Recently, Humana announced an amendment to their Pharmacy Provider Agreement covering the 2017 part D plan year.  Humana plans to withhold $5 from each eligible claim and then provide pharmacies with the opportunity to earn Pharmacy Performance Payments based on achieving the three adherence measurements noted in the above list (adherence to diabetes, cholesterol, and hypertension medications).  Pharmacies not wishing to participate will be considered out-of-network.  Humana notes that the “percentile performance” will be evaluated for each pharmacy based on the number of members they service in each measure.  Unlike the Inland Empire Health Plan described above, Humana’s plan financially penalizes pharmacies until they show they can achieve adherence results, which may be outside of their control.  Humana will payback, or potentially reward, the top-performing pharmacies. Pharmacies need to be in the top 20 percentile to earn an incentive payment.  Pharmacies below 50% will be penalized, as they will not receive any of the amount withheld.  Although PHSI is not against pay-for-performance pharmacy plans, PHSI fears that redistribution vs. reward pay-for-performance plans may disadvantage pharmacies serving at-risk patients.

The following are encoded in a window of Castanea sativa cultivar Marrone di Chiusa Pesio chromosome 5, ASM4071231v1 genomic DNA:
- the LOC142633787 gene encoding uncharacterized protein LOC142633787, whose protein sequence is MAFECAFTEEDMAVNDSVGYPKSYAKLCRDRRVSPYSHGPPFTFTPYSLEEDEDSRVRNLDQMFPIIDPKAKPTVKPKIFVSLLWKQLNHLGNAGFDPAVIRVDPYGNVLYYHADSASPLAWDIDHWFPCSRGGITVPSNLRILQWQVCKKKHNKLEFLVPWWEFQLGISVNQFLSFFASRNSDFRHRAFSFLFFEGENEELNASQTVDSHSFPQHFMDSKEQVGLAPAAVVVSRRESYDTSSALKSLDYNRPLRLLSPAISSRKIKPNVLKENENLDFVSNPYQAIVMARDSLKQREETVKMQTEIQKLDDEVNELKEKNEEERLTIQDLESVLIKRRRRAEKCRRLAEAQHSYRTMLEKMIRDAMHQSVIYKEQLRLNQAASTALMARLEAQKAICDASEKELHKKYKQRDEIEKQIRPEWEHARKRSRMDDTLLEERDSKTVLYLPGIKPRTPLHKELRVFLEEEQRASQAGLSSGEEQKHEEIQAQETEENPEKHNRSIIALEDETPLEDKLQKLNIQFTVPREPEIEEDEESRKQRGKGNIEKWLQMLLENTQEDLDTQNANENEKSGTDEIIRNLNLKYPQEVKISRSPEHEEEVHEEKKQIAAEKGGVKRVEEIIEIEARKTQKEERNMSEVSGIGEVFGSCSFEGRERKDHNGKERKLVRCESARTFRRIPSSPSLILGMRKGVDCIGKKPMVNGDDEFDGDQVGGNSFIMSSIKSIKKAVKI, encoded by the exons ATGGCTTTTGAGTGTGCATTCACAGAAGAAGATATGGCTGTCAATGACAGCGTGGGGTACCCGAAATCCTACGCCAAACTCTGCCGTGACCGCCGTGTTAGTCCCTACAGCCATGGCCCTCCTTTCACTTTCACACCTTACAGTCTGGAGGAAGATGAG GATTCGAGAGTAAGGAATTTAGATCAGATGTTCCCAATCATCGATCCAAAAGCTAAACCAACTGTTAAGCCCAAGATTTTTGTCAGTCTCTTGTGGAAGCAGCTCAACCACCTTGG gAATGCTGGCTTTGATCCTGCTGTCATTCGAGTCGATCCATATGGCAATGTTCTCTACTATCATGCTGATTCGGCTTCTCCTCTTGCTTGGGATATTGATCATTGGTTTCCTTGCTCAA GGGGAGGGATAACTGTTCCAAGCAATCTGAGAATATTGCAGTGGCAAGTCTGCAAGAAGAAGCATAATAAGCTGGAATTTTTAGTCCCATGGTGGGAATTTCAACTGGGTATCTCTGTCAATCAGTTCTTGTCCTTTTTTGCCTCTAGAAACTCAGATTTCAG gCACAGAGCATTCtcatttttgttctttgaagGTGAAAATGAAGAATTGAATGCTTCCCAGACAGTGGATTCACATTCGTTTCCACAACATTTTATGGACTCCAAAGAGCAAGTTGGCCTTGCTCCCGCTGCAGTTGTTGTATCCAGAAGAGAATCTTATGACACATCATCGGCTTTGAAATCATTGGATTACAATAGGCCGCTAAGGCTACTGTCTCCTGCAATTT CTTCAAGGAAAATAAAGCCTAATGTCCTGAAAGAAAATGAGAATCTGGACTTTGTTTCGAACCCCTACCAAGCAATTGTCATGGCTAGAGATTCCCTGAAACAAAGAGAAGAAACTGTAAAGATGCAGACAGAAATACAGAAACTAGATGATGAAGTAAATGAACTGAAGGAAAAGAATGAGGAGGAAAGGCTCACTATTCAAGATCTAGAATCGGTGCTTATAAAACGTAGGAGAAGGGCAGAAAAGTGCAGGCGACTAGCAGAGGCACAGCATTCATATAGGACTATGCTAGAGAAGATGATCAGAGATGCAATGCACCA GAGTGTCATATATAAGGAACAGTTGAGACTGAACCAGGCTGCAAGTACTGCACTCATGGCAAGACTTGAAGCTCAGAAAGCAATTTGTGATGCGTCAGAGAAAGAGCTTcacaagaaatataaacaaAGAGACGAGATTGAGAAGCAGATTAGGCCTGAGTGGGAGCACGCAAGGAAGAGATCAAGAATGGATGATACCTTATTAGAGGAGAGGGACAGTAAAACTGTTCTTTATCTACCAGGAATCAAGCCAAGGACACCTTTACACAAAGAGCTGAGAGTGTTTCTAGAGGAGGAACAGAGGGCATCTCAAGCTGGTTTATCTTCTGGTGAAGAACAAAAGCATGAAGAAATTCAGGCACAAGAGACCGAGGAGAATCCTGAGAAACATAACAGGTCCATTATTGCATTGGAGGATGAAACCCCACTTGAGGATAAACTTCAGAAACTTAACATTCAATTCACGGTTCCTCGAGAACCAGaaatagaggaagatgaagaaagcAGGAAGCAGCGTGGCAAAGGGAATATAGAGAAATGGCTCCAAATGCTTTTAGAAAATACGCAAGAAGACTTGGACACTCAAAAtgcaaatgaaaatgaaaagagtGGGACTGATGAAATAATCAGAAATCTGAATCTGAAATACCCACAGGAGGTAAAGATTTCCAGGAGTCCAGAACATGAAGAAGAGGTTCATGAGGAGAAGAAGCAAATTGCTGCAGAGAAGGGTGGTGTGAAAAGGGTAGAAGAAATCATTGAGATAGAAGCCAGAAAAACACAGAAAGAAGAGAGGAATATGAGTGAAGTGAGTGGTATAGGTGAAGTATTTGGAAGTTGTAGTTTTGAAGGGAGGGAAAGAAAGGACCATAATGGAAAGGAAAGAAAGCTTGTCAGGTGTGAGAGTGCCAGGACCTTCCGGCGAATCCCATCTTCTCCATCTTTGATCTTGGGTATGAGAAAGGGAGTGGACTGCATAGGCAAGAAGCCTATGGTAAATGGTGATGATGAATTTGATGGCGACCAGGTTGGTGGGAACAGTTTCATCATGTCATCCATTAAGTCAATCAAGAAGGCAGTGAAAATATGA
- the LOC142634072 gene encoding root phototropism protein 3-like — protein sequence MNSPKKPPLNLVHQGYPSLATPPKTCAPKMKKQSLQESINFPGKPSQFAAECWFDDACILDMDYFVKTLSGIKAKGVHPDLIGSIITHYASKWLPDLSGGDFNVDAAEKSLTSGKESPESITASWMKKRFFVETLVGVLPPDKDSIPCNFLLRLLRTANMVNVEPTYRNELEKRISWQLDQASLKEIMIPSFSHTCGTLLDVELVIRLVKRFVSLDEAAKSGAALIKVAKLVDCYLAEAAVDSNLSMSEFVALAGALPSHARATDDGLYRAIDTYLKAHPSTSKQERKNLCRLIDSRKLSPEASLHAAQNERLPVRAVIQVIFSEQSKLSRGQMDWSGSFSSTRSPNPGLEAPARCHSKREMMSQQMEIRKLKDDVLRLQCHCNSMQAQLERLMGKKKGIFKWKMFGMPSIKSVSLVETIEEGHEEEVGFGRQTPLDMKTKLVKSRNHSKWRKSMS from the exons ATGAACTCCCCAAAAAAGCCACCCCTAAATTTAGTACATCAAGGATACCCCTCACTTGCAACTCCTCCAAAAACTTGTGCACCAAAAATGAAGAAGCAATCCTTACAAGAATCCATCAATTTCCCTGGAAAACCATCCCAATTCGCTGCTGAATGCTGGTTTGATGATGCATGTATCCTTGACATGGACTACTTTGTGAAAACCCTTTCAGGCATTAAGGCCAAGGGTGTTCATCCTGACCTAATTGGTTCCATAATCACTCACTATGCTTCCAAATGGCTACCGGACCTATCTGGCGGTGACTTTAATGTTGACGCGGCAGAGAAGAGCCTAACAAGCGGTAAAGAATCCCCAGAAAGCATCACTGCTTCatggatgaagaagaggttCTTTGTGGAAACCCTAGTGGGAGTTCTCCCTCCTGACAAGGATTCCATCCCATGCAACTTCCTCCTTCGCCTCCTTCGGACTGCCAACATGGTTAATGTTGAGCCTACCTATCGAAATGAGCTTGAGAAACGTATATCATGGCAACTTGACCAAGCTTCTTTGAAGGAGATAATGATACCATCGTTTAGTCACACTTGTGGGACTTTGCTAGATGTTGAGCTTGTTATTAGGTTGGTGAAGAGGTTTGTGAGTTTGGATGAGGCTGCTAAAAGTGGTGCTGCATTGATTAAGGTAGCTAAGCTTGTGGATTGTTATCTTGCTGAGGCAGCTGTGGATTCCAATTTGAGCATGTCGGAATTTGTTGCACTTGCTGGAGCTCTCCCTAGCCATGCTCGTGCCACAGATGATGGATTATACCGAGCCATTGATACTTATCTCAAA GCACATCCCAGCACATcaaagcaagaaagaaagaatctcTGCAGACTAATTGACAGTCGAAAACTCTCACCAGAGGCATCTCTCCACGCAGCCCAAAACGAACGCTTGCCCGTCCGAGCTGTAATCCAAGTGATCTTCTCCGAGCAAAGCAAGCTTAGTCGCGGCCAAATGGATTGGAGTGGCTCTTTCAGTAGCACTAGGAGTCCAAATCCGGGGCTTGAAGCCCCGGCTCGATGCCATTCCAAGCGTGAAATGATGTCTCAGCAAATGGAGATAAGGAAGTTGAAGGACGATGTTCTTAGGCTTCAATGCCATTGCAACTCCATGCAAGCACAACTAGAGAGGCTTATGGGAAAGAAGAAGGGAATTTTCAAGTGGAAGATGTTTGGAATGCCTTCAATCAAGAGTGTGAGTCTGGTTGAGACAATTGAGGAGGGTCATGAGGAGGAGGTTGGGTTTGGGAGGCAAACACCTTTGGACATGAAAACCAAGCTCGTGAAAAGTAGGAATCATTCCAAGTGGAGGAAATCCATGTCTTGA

It is important that pharmacies are now being viewed as more valuable team members in helping to ensure medication adherence.  However, PHSI feels that it is important that adherence be viewed from a shared stakeholder perspective.  No one healthcare segment is solely responsible.  For example, although a pharmacy may wish to keep a patient compliant on their medication, without a refill authorization from a physician, this may not be possible.  Physicians and pharmacists must work together to truly improve these metrics, and health plans need to consider this collaboration when structuring their rewards programs.

As more pay-for-performance models emerge, pharmacies must decide whether to participate and if so, how to handle these patients.  Pharmacies may wish to flag those patients affect by adherence measures to increase their standards of care for that population.  While it is doubtful that care would fall for patients not enrolled in one of these networks, if the incentives to perform well in a pay-for-performance network are high enough, this could elevate the level of care for targeted patients, creating an unintended consequence of two levels of patient care.  As more rewards-based plans and redistribution models emerge, expect other health plans to test new incentive strategies in the near future.